iOS app discovery tool AppGratis pulled for violating Apple's App Store rules

Posted:
in iPhone edited January 2014
Apple's App Store rules have resulted in the removal of iOS download discovery service AppGratis, which may have violated a newly instituted restriction on promotion.

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image via Numerama


AppGratis billed itself as "a friend that talks apps." Its team worked with 6,000 app developers from around the world to highlight notable software for AppGratis users. Now TechCrunch reports that the download has disappeared from the App Store, with no comment either from Apple or AppGratis.

Current speculation holds that AppGratis' promotion model may have been found to be in violation of a recently-added App Store rule forbidding "apps that display apps other than your own for purchase or promotion in a manner similar to or confusing with the App Store." It is unknown whether or not this is exactly the case, though a number of other similar software options have been removed since Apple made that addition to its App Store rules.

According to the company blog, AppGratis served more than 10 million users before its removal. It also drove more than one million app installs per day for its app partners. In January, the company announced that it had raised $13.4 million in Series A funding from Iris Capital and the Orange Publicis fund.

Update: On Monday, Apple confirmed to AllThingsD that AppGratis had been removed for violating not only clause 2.25 of the App Store Review Guideline ? the clause stipulating that apps cannot promote other apps similarly to the App Store ? but also clause 5.6. Clause 5.6 states that "apps cannot use Push Notifications to send advertising, promotions, or direct marketing of any kind.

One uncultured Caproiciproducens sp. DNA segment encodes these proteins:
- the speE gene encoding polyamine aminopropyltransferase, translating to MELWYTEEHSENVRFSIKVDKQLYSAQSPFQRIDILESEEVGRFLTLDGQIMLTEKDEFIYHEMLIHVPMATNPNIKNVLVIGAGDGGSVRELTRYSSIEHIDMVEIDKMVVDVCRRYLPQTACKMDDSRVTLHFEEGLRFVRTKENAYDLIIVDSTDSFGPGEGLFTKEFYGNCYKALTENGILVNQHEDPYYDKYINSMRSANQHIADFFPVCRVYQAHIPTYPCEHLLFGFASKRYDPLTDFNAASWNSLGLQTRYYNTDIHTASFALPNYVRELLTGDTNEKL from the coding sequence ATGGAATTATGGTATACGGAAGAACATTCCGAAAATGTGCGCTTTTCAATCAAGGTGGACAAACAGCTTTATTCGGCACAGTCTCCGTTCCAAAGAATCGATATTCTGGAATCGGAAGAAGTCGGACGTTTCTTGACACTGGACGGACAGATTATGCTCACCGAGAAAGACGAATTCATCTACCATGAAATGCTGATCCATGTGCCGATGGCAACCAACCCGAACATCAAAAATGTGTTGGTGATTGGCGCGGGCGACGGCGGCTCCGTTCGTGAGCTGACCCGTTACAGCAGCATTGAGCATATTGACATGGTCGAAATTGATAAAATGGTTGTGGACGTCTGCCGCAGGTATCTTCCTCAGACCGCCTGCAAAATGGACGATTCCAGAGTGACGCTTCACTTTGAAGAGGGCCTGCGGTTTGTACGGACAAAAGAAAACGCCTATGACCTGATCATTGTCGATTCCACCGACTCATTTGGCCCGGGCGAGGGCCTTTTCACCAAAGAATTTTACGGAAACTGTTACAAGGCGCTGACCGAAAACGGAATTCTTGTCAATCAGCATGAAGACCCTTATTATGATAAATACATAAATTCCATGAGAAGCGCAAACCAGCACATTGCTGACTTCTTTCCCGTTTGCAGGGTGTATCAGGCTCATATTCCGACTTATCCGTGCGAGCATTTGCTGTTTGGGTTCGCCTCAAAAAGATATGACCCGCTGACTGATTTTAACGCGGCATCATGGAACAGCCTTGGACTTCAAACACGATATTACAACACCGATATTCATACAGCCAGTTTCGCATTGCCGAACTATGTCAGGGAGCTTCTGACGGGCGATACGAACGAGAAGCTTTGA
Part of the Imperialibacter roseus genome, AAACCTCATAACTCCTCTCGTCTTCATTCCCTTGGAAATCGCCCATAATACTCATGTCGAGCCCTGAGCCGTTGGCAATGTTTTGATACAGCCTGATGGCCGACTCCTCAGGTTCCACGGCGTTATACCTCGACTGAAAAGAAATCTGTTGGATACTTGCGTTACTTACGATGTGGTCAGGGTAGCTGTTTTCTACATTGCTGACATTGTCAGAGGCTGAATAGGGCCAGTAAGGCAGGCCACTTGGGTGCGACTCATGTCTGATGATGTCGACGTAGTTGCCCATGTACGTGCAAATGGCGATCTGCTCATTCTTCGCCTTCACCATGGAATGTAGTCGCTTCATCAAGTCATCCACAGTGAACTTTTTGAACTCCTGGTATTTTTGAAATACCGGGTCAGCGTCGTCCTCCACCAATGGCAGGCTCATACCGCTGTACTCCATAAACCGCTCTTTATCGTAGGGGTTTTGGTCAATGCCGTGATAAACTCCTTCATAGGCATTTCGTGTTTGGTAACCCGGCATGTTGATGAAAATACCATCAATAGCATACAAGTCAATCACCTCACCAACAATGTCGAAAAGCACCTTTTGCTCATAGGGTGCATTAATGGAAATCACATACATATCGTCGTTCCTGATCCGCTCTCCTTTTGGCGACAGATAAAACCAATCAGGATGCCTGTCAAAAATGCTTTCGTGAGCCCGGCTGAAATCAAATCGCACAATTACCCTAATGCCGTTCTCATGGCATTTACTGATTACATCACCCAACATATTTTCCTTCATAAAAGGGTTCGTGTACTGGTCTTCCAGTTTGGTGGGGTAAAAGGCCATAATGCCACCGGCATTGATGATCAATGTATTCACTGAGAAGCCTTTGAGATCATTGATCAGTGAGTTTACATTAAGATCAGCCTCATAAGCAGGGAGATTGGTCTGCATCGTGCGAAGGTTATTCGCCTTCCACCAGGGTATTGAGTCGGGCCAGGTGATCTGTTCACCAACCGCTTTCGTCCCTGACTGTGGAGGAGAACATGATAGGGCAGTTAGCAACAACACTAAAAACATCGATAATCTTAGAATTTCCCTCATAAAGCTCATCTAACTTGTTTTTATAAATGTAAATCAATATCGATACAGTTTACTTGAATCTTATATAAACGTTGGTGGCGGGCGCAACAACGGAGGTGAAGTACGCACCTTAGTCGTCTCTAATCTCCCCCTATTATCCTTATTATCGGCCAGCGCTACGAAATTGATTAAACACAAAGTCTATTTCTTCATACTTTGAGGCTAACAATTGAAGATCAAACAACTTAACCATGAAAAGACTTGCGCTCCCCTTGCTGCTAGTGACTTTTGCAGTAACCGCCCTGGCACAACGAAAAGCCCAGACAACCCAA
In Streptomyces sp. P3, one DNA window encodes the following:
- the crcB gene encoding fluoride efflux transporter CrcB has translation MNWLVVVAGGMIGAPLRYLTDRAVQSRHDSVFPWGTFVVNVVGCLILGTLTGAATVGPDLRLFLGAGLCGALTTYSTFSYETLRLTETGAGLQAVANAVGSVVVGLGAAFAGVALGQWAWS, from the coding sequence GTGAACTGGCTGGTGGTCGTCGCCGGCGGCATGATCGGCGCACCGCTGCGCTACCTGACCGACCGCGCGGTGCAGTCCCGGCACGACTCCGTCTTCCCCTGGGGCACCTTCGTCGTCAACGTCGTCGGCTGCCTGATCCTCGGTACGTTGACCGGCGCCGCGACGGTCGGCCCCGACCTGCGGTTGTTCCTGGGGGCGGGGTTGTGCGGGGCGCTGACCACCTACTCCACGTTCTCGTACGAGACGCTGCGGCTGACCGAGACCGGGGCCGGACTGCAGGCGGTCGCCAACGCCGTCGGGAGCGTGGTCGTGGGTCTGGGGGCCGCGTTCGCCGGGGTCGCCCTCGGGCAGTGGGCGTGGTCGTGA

AllThingsD cites sources close to Apple as saying that Apple was "more than a little troubled that AppGratis was pushing a business model that appeared to favor developers with the financial means to pay for exposure. 'The App Store is intended as a meritocracy.'"
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Comments

  • Reply 1 of 25
    MacProMacPro Posts: 18,254member
    Apple's new rule seems perfectly reasonable to me.
  • Reply 2 of 25
    gazoobeegazoobee Posts: 3,754member
    What's with the "Don't Miss" section below this article that is chock-a-block full of ridiculous right-wing, scaremongering, fascist crap masquerading as "articles"????

    Since when did AppleInsider get in bed with Fox News and the Conservative right?

    That stuff from "MoneyNews" in particular is quasi-racist reactionary bullshit.

    Since I'm blocking ads, let me guess ... this "news" is a "paid placement?" (i.e. - Ads)
  • Reply 3 of 25
    I'm betting if the App provided results for all equally there'd be no problem. But since it appears to promote Apps from their "partners" then this makes sense.
  • Reply 4 of 25
    stourquestourque Posts: 354member
    Kind of like a google search that gives top billing to their 'partners' - companies that pay google to get to the top of the list.
  • Reply 5 of 25

    Quote:

    Originally Posted by digitalclips View Post



    Apple's new rule seems perfectly reasonable to me.


    They don't make any sense to me. I've been using AppGratis for a while, and it's been a great app for discovering other apps at bargain prices (or free under promotion). 


     


    It's not like it takes you to some other app store to get the apps. You agree to be taken to the App Store, which transfers right into the App Store APP to download. If developers are getting their panties in a bunch over it, maybe they should've taken the time to participate in the program with AppGratis. If they don't want to, they don't have to. 

  • Reply 6 of 25